Business Operations Management Qualityand Operationsma

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Business Angela Emma Rudd BMA
17th February 07
Operations Management
Quality and Operations Management
An important aspect of operations management is making sure that the goods and
services produced are of a suitable quality. This means that the products meet
specifications that the firm has set out and these, in turn, meet customer's needs.
A quality product does not have to be expensive ­ it simply has to meet the
requirements of the customers. To produce good quality products a firm must identify
exactly what customers are looking for this will involve market research. The firm
must then specify exactly what the product has to do and make sure that these
specifications are achieved every time.
The traditional approach to improving the quality of a firm's products is to put
resources into inspecting the finished products to find any faults that exist and remove
them. The logic behind this approach is that, if all the products with defects can be
found, the customer will only receive perfect products. As a result quality will be
improved. This is known as a quality control system and it relies on the inspection of
products.
In recent years many managers have questioned whether quality control is effective.
One problem is that the quality control assumes defects are inevitable. The task is to
make sure they ate discovered before the customer receives the product. In effect,
this is saying to the production department that it is acceptable for them to make
mistakes, because the quality control will find them later. This may mean employees
do not take care in their works.
The quality assurance approach puts emphasis on preventing mistakes. If the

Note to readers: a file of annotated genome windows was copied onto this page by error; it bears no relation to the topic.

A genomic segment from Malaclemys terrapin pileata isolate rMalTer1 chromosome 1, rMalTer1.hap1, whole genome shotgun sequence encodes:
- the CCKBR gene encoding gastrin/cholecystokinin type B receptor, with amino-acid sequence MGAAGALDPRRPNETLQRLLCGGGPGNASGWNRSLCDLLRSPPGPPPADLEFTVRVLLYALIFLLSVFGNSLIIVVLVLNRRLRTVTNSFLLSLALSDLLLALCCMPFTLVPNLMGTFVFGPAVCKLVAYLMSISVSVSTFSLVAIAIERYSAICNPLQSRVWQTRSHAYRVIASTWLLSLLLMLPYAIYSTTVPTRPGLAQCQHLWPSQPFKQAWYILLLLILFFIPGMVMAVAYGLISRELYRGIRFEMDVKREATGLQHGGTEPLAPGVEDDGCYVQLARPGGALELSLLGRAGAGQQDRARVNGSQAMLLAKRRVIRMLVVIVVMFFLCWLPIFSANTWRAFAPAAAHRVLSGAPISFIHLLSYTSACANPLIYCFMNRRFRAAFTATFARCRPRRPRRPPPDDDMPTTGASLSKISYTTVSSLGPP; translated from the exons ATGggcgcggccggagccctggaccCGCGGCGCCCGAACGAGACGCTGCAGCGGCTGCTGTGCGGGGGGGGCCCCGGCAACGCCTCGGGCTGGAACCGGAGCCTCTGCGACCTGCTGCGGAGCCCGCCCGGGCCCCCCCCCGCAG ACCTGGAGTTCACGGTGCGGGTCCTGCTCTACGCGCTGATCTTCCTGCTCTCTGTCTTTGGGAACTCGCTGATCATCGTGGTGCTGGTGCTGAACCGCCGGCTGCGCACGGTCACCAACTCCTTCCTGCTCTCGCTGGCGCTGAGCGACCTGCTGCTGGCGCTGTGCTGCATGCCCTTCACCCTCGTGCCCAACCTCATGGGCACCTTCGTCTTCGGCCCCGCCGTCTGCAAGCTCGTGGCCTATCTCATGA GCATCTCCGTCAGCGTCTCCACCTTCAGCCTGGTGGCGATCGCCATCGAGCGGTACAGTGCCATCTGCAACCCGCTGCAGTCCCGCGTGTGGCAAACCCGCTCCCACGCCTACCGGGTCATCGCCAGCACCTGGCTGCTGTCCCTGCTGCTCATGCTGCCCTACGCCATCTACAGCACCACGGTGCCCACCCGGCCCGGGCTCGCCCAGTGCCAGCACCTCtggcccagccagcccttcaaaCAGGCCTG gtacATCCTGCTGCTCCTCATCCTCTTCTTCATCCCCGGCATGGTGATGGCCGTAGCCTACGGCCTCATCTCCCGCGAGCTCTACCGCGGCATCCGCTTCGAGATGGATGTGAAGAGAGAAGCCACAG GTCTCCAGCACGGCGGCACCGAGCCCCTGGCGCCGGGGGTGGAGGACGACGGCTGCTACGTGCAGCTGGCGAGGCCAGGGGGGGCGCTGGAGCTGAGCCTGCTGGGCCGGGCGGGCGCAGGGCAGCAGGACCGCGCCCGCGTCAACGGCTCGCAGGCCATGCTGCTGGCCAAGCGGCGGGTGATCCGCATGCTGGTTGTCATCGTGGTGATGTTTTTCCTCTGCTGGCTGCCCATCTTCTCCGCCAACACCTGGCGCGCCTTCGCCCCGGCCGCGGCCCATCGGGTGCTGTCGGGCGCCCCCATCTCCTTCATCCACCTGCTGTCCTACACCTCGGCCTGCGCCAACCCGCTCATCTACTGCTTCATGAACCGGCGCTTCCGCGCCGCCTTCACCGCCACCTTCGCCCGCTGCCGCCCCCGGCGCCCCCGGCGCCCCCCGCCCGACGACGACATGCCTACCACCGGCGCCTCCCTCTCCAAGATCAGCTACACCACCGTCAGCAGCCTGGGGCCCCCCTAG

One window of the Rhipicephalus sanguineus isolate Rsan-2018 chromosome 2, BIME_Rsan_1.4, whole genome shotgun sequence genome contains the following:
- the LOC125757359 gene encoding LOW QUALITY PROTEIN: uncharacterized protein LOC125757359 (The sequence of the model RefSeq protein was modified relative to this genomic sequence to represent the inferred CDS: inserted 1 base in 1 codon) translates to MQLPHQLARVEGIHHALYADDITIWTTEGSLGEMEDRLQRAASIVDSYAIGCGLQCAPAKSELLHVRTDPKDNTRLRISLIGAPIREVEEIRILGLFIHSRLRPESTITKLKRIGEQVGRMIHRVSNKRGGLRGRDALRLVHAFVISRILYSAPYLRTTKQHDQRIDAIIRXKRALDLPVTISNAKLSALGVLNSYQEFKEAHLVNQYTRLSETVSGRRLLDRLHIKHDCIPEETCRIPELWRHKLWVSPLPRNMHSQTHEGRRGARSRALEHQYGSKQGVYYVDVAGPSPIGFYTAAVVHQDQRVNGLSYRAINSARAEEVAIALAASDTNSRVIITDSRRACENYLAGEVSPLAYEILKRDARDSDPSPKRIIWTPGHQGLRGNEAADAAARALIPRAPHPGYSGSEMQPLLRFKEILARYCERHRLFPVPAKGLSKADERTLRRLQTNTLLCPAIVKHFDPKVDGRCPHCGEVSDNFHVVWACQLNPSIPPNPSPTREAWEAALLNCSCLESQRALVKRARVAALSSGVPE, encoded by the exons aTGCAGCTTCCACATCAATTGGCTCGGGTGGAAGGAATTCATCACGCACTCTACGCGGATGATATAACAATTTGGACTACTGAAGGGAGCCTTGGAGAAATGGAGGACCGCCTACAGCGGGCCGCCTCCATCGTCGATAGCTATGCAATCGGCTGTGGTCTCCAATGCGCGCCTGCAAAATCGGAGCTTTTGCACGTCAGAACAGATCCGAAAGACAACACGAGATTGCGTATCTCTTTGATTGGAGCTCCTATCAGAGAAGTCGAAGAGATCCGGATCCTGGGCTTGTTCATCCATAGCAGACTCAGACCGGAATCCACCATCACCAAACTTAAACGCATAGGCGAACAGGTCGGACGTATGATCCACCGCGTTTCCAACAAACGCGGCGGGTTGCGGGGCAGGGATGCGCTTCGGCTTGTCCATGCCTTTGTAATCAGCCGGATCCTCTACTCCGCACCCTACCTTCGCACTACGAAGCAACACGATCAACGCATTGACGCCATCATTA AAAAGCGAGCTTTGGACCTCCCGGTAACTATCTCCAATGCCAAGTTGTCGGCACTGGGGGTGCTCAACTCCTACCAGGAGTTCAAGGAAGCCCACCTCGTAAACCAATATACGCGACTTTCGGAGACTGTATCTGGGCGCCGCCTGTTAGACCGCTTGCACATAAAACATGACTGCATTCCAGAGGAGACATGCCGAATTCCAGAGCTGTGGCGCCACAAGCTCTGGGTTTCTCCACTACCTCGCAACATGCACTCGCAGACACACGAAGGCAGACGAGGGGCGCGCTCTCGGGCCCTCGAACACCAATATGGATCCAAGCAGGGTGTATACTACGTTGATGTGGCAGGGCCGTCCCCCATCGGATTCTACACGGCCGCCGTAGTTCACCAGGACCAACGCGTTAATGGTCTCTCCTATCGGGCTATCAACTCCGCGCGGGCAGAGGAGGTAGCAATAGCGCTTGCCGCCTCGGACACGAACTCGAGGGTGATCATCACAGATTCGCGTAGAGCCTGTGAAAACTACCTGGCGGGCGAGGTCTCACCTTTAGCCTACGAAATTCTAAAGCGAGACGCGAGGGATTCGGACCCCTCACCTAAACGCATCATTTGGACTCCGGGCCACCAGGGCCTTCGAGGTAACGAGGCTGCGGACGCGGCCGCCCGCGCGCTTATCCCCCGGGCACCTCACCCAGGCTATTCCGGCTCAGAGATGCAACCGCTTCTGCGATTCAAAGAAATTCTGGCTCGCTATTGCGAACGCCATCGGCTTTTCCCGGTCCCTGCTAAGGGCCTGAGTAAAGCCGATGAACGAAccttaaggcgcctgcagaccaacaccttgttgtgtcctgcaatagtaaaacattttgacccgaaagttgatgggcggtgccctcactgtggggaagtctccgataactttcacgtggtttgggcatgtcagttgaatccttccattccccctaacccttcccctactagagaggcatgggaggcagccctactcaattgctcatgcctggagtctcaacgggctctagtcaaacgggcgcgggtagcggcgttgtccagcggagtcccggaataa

process can be designed in a way which ensures defects do not happen (and in
which employees produce correct work every time) inspection at the end of
production process is unnecessary. This approach to quality focuses on prevention,
not inspection. It stresses the need for employees to get it right first time.
An important part of this approach is that employees check their own work rather than
rely on someone else to check it for them at the end of the process. This is known as
selfchecking. Employees also have the right to reject any work of an unacceptable
standard, whoever produced it. Previously employees often accepted poor quality
items, as they did not feel responsible for the finished product. Faulty products were
simply passed along the production line until the quality control department found the
mistakes at the end. Under the new approach to quality employees are held
responsible for their own work if they accept faulty work form other employees or
pass on faulty goods they are held responsible. Ensuring that they produce quality
work is now seen as part of everyone's job.
Quality Awards
BS 5750 is a quality award available to organisations in the UK. A similar award in
Europe is known as ISO 9000. The government gives these awards to firms, which
are able to show that they have a system whereby quality is regularly measured and
in which action is taken if quality levels fall below the set targets.
To achieve BS 5750 firms must:

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Business Angela Emma Rudd BMA
17th February 07
Set quality targets
Examine their production process to ensure that these are achieved
Measure the actual results and take action if what actually happens is different
from what the firm wants to happen.
Targets might involve:
The speed with which the firm responds to enquires
The delivery time of goods
Customer satisfaction
BS 5750 does not, in itself, mean the product or service is good quality. This is
because it does not examine the business's actual standards.…read more

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Business Angela Emma Rudd BMA
17th February 07
The TQM approach considers that employees should also aim to improve the quality
of what they do. It is tempting to assume that what you are doing is good enough and,
provided profits are reasonable, it is easy to become complacent. Such complacency
is dangerous because markets and conditions can change rapidly. To succeed firms
must be continually trying to improve what they do to ensure that they actively delight
customers.…read more

Comments

davidsalter

This is 4 comprehensive and well written sheets detailing the different approaches to quality - control, assurance, TQM and ISO standards. Can be used to supplement notes or to produce your own.

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